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In this example:

Agamemnon comes home to be killed by his wife and her lover.

We are quite sure that he didn't plan on dying, so comes home to be killed is not the “infinitive of purpose”. What is it then? Is there a grammatical term for that?


Edited, another example:

She came home to pick her car.

Here, to pick is the “infinitive of purpose”. In contrast:

She came home to find the house has burned to the ground.

Here, though, to find is not the “infinitive of purpose”, so what kind of infinitive is it?

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He didn't plan on it, but someone might have done. e.g. Fate, or the Author. Just throwing it out there... –  lessthanideal May 6 '13 at 0:26

3 Answers 3

I have seen this called an infinitive of result. That strikes me as a happy term: you could then think of the other uses as subsets:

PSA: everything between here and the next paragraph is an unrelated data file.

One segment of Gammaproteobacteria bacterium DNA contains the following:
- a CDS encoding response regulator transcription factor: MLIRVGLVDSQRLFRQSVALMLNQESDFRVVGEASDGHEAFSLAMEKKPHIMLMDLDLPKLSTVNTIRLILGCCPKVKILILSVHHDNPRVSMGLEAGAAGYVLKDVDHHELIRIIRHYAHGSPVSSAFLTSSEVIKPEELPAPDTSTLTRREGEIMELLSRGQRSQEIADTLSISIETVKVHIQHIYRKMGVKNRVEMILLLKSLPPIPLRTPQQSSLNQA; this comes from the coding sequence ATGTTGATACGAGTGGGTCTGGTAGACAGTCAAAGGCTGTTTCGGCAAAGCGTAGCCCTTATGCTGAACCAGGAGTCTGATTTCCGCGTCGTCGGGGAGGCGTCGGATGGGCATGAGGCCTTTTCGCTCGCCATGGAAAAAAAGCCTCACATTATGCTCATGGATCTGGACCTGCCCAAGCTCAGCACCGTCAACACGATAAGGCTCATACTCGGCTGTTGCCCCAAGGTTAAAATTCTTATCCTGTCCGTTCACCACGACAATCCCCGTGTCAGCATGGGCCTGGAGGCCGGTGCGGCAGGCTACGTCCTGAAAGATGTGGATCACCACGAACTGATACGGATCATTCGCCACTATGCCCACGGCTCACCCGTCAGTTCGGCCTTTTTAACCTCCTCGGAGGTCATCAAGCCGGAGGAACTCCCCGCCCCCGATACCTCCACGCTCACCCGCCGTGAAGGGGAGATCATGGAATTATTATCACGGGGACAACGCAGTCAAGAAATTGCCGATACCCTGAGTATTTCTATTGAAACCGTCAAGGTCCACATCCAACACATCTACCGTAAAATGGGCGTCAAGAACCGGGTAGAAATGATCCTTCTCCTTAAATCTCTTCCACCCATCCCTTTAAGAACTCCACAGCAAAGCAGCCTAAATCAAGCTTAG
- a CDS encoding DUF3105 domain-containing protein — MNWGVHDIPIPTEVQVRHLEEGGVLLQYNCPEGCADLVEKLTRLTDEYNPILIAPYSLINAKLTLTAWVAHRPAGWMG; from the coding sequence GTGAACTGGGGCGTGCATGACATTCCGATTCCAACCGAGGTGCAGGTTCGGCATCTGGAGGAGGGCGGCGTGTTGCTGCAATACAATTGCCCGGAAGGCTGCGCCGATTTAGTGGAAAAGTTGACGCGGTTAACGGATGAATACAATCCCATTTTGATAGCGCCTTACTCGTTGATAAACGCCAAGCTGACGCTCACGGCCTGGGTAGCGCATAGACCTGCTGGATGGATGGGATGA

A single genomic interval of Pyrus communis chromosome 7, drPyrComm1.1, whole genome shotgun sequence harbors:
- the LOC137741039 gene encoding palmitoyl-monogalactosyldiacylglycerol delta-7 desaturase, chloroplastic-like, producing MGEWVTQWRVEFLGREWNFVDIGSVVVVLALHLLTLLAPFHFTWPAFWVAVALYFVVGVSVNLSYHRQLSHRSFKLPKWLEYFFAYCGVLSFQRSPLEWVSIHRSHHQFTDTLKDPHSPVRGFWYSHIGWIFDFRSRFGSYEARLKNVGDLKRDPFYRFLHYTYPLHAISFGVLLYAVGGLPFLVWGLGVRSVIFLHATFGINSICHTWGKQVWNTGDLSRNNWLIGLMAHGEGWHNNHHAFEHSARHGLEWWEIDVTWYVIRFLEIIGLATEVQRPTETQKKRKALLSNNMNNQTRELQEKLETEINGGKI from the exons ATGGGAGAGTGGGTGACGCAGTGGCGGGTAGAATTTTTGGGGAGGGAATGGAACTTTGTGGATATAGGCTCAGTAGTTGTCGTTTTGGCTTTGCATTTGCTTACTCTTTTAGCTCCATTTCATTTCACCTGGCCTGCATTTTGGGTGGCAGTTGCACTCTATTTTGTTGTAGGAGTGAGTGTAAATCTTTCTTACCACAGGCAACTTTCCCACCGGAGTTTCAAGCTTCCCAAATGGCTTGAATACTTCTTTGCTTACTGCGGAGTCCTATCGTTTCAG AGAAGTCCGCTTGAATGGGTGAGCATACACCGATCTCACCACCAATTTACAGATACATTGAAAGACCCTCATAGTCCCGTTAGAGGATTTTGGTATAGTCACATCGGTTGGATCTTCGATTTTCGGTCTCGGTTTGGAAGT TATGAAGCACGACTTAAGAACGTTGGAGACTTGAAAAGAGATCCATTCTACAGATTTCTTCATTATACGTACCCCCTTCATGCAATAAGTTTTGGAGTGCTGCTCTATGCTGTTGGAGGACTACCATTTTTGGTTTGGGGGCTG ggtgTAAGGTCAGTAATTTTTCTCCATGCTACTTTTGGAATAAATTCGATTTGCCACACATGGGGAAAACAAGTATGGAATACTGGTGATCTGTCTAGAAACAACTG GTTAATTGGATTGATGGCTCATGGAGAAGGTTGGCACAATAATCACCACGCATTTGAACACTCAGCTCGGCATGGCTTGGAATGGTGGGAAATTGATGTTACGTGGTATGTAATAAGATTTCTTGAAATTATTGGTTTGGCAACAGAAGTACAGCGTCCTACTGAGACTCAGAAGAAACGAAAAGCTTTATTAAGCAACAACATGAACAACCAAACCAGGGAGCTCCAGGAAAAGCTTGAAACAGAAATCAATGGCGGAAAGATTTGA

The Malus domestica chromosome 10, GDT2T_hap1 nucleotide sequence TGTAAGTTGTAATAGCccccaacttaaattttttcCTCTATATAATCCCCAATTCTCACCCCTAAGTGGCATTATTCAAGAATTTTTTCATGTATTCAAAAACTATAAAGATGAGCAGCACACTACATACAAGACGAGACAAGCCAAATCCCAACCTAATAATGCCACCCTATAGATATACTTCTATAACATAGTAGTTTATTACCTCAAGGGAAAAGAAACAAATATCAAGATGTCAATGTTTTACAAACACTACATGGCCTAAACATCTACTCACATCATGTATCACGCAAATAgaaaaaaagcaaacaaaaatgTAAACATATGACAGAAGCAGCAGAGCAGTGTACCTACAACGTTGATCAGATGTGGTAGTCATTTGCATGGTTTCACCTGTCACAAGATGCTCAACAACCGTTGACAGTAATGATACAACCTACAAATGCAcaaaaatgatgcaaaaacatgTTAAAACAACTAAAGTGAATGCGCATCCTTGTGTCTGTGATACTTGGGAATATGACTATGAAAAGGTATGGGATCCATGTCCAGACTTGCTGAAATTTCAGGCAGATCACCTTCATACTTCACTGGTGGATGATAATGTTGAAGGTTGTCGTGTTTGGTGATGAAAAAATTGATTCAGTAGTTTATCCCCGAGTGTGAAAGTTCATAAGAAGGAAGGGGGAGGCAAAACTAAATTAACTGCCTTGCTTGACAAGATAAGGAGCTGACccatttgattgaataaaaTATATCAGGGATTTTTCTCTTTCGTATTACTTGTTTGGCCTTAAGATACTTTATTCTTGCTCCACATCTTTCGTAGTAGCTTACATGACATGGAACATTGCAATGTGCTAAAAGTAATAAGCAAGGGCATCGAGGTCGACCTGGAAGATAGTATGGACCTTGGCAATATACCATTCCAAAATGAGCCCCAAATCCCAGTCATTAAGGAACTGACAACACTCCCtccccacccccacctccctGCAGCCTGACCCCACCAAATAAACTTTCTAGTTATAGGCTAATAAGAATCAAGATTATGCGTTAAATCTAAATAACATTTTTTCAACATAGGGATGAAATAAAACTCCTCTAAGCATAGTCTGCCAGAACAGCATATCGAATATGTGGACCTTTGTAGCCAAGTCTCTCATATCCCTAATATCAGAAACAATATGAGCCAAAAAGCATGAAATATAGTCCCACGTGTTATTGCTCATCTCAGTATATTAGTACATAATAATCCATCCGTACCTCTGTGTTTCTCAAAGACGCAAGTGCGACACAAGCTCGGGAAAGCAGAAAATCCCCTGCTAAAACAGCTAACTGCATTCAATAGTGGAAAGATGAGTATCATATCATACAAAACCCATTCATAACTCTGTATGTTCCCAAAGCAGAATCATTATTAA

• The infinitive of purpose is an infinitive of sought (or desired) result.
  • Your house-burned-to-the-ground example is an infinitive of unexpected result.
  • Your Agamemnon example is an infinitive of unsought ( or ironic) result.
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I see a passive infinitive there, to be killed. As the action is not performed by Agamemnon himself, it doesn't necessarily have to be his choice.

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It could be improved with a comma:

Agamemnon comes home [after surviving the battle], [only] to be killed by his wife and her lover.

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